Neonates, infants born prematurely, those with low birth weight, those with an unstable gastrointestinal function or who have serious illnesses may require special consideration. For any infant, if a drug is prescribed to the nursing mother, it should be at the lowest practical dose and for the shortest time. When drug administration is unavoidable and breastfeeding is to continue, minimisation of exposure of the infant to the drug may sometimes be achieved by timing the maternal doses to just after a feeding episode. Infants exposed to drugs via breast milk should be monitored for unusual signs or symptoms. Interactions between the drug received by the infant from the mother's milk and medication prescribed for the infant should also be considered, for example, when the drug given to the infant may prevent metabolism of the drug received via breast milk.
Specialist advice is available from the UK Drugs in Lactation Advisory Service at https://www.midlandsmedicines.nhs.uk/content.asp?section=6&subsection=17&pageIdx=1
Altered liver function tests
Changes in scalp or body hair
Creatine kinase increased
Fulminant hepatic necrosis
Increase in serum transaminases
Interstitial lung disease
Lupus erythematosus-like syndrome
Precipitation of diabetes
It is strongly recommended that the UK National Poisons Information Service be consulted on cases of suspected or actual overdose where there is doubt over the degree of risk or about appropriate management.
The following number will direct the caller to the relevant local centre (0844) 892 0111
Information may be obtained if you have access to ToxBase the primary clinical toxicology database of the National Poisons Information Service. This is available via password on the internet ( www.toxbase.org ) or if this is unavailable at the backup site ( www.toxbasebackup.org ).
Last Full Review Date: February 2014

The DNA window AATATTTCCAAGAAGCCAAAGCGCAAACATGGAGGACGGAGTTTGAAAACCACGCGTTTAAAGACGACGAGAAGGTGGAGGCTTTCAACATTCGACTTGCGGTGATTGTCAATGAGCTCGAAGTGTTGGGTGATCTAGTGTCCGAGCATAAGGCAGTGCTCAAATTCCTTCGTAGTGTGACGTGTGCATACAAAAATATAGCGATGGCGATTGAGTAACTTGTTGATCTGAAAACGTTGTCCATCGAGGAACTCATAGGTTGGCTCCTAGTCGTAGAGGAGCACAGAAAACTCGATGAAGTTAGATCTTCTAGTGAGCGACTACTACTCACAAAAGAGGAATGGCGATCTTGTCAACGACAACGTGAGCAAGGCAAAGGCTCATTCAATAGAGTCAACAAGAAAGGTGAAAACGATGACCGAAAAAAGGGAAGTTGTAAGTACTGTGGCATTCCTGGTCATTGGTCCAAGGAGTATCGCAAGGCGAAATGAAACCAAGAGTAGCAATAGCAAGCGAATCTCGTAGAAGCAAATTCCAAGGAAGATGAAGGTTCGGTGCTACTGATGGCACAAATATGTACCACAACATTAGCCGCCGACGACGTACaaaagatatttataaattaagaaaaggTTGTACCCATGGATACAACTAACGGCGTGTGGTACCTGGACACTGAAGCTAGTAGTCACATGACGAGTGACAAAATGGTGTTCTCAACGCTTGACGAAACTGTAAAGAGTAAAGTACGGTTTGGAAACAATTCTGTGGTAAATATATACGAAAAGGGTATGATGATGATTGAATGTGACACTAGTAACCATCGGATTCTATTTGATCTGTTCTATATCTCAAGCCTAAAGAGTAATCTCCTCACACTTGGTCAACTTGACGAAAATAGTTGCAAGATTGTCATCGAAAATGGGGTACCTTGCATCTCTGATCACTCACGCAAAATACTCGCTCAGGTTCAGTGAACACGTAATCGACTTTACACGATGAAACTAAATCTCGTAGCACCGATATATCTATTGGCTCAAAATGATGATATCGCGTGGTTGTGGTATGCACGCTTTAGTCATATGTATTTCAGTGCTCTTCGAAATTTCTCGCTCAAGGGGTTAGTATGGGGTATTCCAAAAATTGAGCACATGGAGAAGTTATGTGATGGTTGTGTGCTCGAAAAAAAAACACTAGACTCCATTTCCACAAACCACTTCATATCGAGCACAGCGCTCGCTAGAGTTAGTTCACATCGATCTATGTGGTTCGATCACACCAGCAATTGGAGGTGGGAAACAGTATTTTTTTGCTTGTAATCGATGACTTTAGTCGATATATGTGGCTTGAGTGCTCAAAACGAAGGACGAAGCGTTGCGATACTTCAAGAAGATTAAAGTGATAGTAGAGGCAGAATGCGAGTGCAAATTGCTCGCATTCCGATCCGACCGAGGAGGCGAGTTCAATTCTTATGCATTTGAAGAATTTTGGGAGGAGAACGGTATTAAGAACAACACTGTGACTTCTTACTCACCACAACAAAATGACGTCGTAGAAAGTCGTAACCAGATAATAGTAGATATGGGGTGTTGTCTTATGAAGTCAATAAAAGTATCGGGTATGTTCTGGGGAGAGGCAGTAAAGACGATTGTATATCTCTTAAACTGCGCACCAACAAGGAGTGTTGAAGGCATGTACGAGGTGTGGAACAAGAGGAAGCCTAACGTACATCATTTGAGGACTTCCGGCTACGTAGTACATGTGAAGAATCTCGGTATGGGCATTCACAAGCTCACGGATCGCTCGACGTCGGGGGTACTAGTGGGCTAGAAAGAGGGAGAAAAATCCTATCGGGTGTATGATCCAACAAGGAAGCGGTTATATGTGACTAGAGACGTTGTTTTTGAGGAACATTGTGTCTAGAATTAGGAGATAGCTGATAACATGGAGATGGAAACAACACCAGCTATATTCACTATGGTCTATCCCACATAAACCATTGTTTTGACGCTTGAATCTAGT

Drugs During Pregnancy and Lactation: Treatment Options and Risk Assessment, 2nd edition (2007) ed. Schaefer, C., Peters, P. and Miller, R. Elsevier, London.
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Summary of Product Characteristics: Lipostat 10mg, 20mg and 40mg Tablets. Bristol-Myers Squibb Pharmaceuticals Ltd. Revised April 2013.
Summary of Product Characteristics: Pravastatin Sodium 10mg Tablets. Accord Healthcare Ltd. Revised June 2012.
Summary of Product Characteristics: Pravastatin Sodium 20mg Tablets. Accord Healthcare Ltd. Revised June 2012.
Summary of Product Characteristics: Pravastatin Sodium 40mg Tablets. Accord Healthcare Ltd. Revised June 2012.
Summary of Product Characteristics: Pravastatin Sodium 20mg Tablets (Arrow). Actavis UK Ltd. Revised May 2012.
Summary of Product Characteristics: Pravastatin Sodium 40mg Tablets (Arrow). Actavis UK Ltd. Revised May 2012.
Summary of Product Characteristics: Pravastatin Sodium 10mg Tablets. Sandoz Ltd. Revised December 2012.
Summary of Product Characteristics: Pravastatin Sodium 20mg Tablets. Sandoz Ltd. Revised December 2012.
Summary of Product Characteristics: Pravastatin Sodium 40mg Tablets. Sandoz Ltd. Revised December 2012.
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Last accessed: February 11, 2014.
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National Institute for Health and Care Excellence, NICE 71, Identification and management of familial hypercholesterolaemia, issued August 2008.
Available at: https://www.nice.org.uk/nicemedia/pdf/CG071NICEGuideline.pdf
Accessed: February 11, 2014.
NAPOS, The Drug Database for Acute Porphyria.
Available at: https://www.drugs-porphyria.com/monograph.php?id=1561
Pravastatin last revised: June 7, 2013.
Last accessed: February 11, 2014.
US National Library of Medicine. Toxicology Data Network. Drugs and Lactation Database (LactMed).
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Pravastatin Last revised: September 07, 2013.
Last accessed: February 11, 2014.